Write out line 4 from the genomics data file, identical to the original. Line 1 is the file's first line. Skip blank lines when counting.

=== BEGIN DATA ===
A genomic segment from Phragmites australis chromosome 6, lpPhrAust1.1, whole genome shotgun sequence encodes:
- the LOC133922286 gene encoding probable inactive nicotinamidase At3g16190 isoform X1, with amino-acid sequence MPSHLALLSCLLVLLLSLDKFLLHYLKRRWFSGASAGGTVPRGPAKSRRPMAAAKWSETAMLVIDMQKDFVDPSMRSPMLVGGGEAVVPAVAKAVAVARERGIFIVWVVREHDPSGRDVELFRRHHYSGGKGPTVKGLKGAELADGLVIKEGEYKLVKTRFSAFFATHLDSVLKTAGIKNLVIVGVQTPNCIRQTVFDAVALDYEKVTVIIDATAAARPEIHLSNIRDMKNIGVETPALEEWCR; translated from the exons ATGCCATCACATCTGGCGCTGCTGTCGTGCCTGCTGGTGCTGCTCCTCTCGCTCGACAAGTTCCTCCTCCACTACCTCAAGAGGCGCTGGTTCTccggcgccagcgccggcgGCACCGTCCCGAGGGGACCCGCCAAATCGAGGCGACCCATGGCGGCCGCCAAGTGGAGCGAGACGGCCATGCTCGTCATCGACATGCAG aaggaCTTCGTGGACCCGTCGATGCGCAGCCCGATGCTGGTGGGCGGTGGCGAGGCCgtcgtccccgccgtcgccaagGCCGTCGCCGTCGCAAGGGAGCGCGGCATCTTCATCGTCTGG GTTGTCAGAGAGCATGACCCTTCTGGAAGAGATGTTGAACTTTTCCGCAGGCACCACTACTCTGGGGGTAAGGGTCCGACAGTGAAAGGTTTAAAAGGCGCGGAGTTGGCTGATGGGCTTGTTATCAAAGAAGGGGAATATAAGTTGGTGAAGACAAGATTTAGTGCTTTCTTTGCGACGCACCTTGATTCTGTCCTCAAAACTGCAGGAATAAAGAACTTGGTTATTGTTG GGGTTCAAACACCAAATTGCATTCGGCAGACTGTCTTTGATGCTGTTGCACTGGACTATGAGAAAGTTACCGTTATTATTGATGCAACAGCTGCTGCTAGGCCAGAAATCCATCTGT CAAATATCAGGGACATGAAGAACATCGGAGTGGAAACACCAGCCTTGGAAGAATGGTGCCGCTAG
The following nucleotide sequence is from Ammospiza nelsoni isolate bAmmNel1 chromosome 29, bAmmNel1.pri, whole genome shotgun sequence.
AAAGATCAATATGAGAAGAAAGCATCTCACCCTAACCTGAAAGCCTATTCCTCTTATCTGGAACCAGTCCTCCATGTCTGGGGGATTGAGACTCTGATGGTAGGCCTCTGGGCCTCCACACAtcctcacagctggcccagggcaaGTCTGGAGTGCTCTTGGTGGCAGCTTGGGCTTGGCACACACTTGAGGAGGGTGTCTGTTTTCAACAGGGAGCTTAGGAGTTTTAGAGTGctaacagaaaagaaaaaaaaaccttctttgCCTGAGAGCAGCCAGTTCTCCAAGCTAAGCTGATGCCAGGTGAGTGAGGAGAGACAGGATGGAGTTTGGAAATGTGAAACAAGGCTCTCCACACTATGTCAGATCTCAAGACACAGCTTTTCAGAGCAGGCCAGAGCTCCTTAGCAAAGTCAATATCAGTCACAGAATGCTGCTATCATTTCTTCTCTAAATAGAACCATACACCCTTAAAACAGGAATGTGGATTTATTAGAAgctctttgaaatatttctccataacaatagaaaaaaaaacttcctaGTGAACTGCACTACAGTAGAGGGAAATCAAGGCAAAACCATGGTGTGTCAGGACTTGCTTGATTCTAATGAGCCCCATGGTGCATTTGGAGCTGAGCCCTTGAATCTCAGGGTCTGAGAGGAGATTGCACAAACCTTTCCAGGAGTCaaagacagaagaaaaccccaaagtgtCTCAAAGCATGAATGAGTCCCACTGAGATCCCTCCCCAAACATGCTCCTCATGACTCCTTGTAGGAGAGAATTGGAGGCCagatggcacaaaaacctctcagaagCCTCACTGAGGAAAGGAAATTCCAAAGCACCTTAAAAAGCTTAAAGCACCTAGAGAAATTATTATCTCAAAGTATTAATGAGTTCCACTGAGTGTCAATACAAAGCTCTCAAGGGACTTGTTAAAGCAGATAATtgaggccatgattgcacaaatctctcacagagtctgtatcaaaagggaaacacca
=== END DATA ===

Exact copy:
AAAGATCAATATGAGAAGAAAGCATCTCACCCTAACCTGAAAGCCTATTCCTCTTATCTGGAACCAGTCCTCCATGTCTGGGGGATTGAGACTCTGATGGTAGGCCTCTGGGCCTCCACACAtcctcacagctggcccagggcaaGTCTGGAGTGCTCTTGGTGGCAGCTTGGGCTTGGCACACACTTGAGGAGGGTGTCTGTTTTCAACAGGGAGCTTAGGAGTTTTAGAGTGctaacagaaaagaaaaaaaaaccttctttgCCTGAGAGCAGCCAGTTCTCCAAGCTAAGCTGATGCCAGGTGAGTGAGGAGAGACAGGATGGAGTTTGGAAATGTGAAACAAGGCTCTCCACACTATGTCAGATCTCAAGACACAGCTTTTCAGAGCAGGCCAGAGCTCCTTAGCAAAGTCAATATCAGTCACAGAATGCTGCTATCATTTCTTCTCTAAATAGAACCATACACCCTTAAAACAGGAATGTGGATTTATTAGAAgctctttgaaatatttctccataacaatagaaaaaaaaacttcctaGTGAACTGCACTACAGTAGAGGGAAATCAAGGCAAAACCATGGTGTGTCAGGACTTGCTTGATTCTAATGAGCCCCATGGTGCATTTGGAGCTGAGCCCTTGAATCTCAGGGTCTGAGAGGAGATTGCACAAACCTTTCCAGGAGTCaaagacagaagaaaaccccaaagtgtCTCAAAGCATGAATGAGTCCCACTGAGATCCCTCCCCAAACATGCTCCTCATGACTCCTTGTAGGAGAGAATTGGAGGCCagatggcacaaaaacctctcagaagCCTCACTGAGGAAAGGAAATTCCAAAGCACCTTAAAAAGCTTAAAGCACCTAGAGAAATTATTATCTCAAAGTATTAATGAGTTCCACTGAGTGTCAATACAAAGCTCTCAAGGGACTTGTTAAAGCAGATAATtgaggccatgattgcacaaatctctcacagagtctgtatcaaaagggaaacacca